Quantcast 2010 Minnesota Timberwolves Basketball: Kevin Love gets first 30-30 game since 1982


Timberwolves need Kevin Love on the floor



The Minnesota Timberwolves are 3-7 through their first 10 games of the season, and that cannot come as much of a surprise. After all, this team won just 15 games last season and has played with Sebastian Telfair as the starting point guard as Jonny Flynn continues to recover from offseason surgery.

But the team does have bright spots, and none is brighter than the recent play of Kevin Love.

Love has been vacuuming in rebounds like a Dyson this season, averaging 14.6 rebounds through his first 10 games. That stat includes his most recent mind-boggling performance — a 31-point, 31-rebound demolition of the New York Knicks’ front line. Love’s 30-30 game marked the first in the NBA since Moses Malone posted 38 points and 32 rebounds against the Seattle Sonics way back in 1982.

For a guy who is averaging 18 points and 14.6 rebounds, life should be pretty sweet. However, Love has become increasingly frustrated with his playing time, and it is hard to blame him.

Before playing 41 minutes against New York, Love had been averaging just 28.3 minutes per game. Only Michael Beasley was averaging more minutes (29.1) on the team than Love, but for a young player who is posting All-Star numbers to not be playing at least 30 minutes each game is absurd, especially when it is guys like Nikola Pekovic, Anthony Tolliver, and Kosta Koufos stealing away his time.

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Of the players in the top twenty for rebounds per game, only Reggie Evans (27.4 minutes) and Andris Biedrins (26.2 minutes) entered Nov.12 playing fewer minutes than Love.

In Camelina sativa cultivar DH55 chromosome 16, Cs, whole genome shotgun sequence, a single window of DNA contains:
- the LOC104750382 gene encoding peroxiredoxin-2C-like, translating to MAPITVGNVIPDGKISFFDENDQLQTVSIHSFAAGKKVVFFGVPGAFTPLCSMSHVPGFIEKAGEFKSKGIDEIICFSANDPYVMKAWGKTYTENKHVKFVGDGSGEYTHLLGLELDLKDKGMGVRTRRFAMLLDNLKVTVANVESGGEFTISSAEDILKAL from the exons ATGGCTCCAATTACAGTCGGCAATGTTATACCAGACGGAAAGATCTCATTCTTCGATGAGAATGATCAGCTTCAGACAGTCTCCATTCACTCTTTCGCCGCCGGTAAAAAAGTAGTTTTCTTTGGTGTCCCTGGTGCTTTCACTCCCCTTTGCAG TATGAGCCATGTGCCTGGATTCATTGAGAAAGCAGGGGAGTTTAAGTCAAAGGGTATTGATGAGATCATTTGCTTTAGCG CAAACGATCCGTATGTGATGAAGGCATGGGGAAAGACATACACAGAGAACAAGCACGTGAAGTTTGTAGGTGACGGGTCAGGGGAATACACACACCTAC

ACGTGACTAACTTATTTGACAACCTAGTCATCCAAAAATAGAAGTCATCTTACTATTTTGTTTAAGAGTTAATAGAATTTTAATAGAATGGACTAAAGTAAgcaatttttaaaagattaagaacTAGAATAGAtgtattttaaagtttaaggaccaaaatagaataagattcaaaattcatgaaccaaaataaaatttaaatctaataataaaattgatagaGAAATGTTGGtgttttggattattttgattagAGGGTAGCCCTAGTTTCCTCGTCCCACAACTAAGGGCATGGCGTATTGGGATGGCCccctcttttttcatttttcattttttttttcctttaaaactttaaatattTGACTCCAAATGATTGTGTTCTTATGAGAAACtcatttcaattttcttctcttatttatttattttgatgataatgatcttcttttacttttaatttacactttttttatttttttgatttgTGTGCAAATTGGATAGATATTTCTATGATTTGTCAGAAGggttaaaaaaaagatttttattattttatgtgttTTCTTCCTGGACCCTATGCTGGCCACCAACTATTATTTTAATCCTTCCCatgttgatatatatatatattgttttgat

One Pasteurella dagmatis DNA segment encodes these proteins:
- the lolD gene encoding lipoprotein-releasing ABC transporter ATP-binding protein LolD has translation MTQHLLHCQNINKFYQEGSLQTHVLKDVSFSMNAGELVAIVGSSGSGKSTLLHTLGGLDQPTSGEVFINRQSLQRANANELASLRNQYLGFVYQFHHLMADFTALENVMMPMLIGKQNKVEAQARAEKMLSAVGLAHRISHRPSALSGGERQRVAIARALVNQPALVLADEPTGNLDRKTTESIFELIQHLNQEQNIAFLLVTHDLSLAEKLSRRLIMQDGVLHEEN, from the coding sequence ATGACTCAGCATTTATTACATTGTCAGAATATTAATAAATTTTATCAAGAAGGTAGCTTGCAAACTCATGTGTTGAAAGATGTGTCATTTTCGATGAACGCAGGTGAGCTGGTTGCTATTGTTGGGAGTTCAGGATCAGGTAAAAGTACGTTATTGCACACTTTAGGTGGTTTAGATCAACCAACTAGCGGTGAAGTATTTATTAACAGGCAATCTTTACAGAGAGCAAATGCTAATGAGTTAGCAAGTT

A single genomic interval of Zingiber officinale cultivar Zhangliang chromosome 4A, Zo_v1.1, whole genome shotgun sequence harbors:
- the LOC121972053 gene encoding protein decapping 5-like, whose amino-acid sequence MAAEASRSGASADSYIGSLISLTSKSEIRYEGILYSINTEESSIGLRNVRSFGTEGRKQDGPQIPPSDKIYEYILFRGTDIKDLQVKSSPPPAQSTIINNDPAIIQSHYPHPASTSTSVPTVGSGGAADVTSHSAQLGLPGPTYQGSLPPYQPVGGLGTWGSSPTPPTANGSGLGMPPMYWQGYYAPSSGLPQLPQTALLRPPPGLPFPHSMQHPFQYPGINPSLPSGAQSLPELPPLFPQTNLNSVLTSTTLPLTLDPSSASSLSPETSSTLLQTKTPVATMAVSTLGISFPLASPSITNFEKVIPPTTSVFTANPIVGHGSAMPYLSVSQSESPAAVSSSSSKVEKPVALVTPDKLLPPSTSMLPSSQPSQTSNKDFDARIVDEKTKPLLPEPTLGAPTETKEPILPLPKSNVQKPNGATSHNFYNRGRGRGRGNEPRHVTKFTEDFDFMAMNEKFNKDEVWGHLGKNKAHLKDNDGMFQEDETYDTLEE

It is hard to understand the reasoning behind coach Kurt Rambis’ thinking on this. Sure his team has a number of young players with similar skill sets, and he is trying to find minutes for all of them. However, it is difficult to think that Love, who played for Team USA at the World Championships over the summer, has failed to distinguish himself from the rest of the pack.

Love was only shooting 39.4 percent from the field coming into the game against New York and did not do much better there, hitting on just 11 of 26 shots from the field. Yet, Minnesota does not need him to be the primary offensive weapon; the Timberwolves have Beasley and Wesley Johnson for that. They need his size and rebounding, and his knack for coming up with boards in bunches should be enough to get him on the floor for more than 28 minutes each game.

Love may be as athletic as a tree stump, but he does the little things that 29 other teams in the NBA would love to have. That is why, when it first surfaced that he was becoming upset with his role with the Timberwolves, teams around the league began calling about his availability in a trade. Minnesota rebuffed them, indicating that they see Love as a key component to the franchise’s future, but the team (and coach Rambis) needs to find a way to get him at least 35 minutes each game.

After what he did against the Knicks, there is no excuse not to.



By Eric Lorenz
Pro Basketball Fans Staff Writer

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